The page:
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New Army manual bans specific torture methods

WASHINGTON -- A new Army manual bans torture and degrading treatment of prisoners, for the first time specifically mentioning forced nakedness, hooding, and other procedures that have become infamous during the 5-year-old war on terror.

Delayed more than a year amid criticism of the Defense Department's treatment of prisoners, the new Army Field Manual was released yesterday, revising one from 1992.

It also explicitly bans beating prisoners, sexually humiliating them, threatening them with dogs, depriving them of food or water, performing mock executions, shocking them with electricity, burning them, causing other pain, and ``water boarding," which simulates drowning, said Lieutenant General John Kimmons, Army deputy chief of staff for intelligence .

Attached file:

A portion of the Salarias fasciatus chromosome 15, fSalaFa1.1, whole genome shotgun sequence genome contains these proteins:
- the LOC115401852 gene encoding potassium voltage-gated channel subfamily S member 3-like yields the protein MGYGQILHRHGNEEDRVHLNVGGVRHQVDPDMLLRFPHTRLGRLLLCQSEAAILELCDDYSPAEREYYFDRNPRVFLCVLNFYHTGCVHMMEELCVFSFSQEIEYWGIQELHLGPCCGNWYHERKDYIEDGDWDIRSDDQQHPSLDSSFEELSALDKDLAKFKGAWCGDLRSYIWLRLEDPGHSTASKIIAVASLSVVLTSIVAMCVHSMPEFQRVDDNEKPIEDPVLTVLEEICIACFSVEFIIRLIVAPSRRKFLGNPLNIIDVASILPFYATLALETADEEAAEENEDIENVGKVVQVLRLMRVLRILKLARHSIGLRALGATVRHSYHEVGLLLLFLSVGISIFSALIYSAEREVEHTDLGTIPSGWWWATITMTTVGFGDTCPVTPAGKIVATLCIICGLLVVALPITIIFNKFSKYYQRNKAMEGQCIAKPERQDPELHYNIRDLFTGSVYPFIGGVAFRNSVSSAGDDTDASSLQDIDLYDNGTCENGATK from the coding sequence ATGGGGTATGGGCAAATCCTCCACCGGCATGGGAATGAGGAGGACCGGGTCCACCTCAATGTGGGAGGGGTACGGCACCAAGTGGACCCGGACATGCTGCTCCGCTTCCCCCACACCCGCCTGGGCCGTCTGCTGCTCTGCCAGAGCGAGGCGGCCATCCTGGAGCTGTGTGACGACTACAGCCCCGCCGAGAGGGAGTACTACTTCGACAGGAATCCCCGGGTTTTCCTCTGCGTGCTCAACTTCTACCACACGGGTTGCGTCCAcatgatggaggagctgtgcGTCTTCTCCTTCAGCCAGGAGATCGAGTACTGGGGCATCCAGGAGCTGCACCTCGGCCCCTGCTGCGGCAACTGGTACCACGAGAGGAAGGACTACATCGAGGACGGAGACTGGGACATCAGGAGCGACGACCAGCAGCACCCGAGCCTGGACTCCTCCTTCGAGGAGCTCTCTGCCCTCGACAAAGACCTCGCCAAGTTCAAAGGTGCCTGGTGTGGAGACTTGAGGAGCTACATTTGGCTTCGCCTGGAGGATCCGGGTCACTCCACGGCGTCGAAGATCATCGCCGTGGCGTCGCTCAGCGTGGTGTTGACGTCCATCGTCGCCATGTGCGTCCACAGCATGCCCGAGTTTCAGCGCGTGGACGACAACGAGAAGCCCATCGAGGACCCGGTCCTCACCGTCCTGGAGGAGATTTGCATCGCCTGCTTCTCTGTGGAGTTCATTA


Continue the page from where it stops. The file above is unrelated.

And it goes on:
Officials said the revisions are based on lessons learned since the United States began taking prisoners in the war on terror after the Sept. 11, 2001, attacks.

Release of the manual occurred amid a flurry of announcements about the US handling of prisoners, which has drawn criticism from Bush administration critics as well as domestic and international allies. The Pentagon also announced an overall policy statement on prisoner operations.

Human rights groups and some nations have urged the Bush administration to close the prison at the US naval base in Guantanamo Bay, Cuba, which holds prisoners from the campaign against Al Qaeda in Afghanistan. Scrutiny of treatment of prisoners shot to a new level in 2004 with the release of photos showing troops beating, intimidating, and sexually abusing prisoners at Abu Ghraib in Iraq.

Though defense officials debated whether to keep some interrogation procedures a secret from potential enemies, Kimmons said yesterday that there is no secret section.

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